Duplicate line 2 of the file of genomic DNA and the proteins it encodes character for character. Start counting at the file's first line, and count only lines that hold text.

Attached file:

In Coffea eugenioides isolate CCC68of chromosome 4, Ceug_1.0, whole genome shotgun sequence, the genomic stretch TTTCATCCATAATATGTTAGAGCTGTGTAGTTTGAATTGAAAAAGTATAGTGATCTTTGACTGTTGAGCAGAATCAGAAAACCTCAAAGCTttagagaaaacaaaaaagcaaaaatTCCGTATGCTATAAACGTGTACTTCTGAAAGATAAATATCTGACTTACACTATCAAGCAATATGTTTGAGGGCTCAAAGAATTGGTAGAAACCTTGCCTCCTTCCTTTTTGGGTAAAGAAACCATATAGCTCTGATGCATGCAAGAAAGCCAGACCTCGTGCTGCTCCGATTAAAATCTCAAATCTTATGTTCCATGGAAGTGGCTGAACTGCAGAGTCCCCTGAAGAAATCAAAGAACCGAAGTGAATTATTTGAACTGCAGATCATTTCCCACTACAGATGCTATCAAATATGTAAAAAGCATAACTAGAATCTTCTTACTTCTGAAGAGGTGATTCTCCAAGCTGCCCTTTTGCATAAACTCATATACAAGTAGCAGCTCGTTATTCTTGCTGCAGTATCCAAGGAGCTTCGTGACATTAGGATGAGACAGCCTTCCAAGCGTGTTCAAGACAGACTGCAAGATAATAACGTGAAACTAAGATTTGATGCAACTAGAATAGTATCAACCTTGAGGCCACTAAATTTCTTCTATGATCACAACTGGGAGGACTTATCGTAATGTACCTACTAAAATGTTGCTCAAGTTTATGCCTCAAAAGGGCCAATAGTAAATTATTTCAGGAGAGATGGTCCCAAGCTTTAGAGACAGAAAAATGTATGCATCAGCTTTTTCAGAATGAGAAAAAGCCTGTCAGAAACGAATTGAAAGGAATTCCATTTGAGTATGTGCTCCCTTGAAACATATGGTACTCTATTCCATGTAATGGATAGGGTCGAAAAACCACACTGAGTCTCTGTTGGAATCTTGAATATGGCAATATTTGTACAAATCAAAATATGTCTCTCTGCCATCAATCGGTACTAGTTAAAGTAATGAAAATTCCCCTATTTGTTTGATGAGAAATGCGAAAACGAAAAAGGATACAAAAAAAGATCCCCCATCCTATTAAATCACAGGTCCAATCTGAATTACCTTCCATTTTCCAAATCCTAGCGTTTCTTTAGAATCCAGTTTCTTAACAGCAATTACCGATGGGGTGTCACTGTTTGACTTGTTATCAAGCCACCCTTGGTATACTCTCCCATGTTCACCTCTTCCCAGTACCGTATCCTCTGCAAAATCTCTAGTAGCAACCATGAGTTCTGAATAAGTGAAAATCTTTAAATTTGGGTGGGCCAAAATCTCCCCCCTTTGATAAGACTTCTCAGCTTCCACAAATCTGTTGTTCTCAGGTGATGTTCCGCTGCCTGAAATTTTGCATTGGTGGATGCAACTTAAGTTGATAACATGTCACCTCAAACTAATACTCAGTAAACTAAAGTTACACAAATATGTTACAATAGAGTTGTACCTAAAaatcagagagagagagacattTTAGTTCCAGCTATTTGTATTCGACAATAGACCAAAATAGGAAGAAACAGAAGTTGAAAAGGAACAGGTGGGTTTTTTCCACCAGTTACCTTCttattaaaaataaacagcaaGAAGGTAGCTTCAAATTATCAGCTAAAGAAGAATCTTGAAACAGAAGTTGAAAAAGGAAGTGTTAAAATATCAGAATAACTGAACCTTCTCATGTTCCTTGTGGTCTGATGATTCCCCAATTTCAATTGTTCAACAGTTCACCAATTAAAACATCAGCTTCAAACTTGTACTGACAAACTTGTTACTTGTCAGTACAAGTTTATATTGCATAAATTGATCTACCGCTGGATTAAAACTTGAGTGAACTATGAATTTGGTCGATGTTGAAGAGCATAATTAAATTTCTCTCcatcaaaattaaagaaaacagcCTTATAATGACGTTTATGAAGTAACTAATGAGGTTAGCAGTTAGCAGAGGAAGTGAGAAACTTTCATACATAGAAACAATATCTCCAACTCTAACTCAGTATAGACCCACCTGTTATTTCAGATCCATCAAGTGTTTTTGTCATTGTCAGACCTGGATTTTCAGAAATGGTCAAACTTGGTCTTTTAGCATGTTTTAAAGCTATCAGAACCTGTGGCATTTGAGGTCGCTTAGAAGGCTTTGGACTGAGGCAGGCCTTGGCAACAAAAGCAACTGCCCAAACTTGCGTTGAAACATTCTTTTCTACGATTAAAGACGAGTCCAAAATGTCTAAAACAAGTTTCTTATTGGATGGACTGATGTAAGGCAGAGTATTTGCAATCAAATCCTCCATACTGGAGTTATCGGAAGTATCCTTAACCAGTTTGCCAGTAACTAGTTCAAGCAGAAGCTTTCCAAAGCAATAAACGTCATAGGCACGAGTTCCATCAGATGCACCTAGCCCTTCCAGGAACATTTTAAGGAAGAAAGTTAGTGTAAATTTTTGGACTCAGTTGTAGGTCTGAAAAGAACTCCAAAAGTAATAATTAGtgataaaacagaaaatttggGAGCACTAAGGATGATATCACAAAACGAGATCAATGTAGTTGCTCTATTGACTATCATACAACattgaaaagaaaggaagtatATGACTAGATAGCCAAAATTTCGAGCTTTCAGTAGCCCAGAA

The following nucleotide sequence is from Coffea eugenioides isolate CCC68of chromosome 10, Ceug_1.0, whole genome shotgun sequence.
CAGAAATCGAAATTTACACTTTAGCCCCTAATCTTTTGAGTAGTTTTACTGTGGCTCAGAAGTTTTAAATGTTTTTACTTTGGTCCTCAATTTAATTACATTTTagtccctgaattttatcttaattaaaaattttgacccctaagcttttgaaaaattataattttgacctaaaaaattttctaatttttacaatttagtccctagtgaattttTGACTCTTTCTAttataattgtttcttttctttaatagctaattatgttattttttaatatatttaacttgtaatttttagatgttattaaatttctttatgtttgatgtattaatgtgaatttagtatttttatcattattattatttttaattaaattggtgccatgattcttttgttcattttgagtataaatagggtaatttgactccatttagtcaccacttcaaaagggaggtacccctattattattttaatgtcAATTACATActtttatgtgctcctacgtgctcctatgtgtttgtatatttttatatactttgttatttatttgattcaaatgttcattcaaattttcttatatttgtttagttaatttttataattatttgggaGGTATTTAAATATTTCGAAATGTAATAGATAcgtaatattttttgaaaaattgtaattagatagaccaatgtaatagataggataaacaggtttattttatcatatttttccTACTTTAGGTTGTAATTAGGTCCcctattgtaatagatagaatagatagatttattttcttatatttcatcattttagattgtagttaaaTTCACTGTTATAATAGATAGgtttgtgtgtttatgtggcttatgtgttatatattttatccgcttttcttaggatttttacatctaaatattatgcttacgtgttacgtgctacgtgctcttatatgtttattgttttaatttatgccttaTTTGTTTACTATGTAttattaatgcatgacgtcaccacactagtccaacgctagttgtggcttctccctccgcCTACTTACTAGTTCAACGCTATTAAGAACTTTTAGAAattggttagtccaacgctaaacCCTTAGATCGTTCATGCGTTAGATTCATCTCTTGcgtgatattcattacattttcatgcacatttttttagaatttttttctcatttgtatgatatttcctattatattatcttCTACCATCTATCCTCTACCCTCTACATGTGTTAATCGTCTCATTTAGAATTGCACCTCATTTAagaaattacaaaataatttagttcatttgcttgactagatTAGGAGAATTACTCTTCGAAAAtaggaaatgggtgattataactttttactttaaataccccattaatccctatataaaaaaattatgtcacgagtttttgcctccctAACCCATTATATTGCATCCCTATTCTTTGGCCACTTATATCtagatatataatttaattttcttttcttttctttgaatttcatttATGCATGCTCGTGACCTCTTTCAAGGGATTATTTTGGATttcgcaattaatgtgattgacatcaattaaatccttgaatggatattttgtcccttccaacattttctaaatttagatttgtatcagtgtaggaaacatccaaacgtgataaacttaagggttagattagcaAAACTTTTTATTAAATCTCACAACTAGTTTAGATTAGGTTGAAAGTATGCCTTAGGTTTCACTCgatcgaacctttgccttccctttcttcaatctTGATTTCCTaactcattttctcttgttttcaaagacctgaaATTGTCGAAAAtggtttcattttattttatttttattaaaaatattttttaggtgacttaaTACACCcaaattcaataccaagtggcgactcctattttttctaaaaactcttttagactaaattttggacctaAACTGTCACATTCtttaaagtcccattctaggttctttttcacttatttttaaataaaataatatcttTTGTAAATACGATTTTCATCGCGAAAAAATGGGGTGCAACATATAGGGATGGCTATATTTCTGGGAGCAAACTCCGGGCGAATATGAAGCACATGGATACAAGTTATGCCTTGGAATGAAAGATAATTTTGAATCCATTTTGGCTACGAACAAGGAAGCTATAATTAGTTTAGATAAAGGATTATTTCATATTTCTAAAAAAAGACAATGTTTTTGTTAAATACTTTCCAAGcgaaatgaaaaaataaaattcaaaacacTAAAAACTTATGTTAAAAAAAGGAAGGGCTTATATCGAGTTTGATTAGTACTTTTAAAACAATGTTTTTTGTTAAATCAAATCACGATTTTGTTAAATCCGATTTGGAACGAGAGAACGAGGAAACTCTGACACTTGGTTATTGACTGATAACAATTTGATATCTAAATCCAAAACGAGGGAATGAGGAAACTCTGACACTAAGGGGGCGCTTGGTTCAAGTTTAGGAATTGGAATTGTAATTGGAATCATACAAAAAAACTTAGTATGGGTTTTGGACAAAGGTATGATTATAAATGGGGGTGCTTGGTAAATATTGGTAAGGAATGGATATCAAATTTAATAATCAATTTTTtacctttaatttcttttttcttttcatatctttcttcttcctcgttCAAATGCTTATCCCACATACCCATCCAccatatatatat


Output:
The following nucleotide sequence is from Coffea eugenioides isolate CCC68of chromosome 10, Ceug_1.0, whole genome shotgun sequence.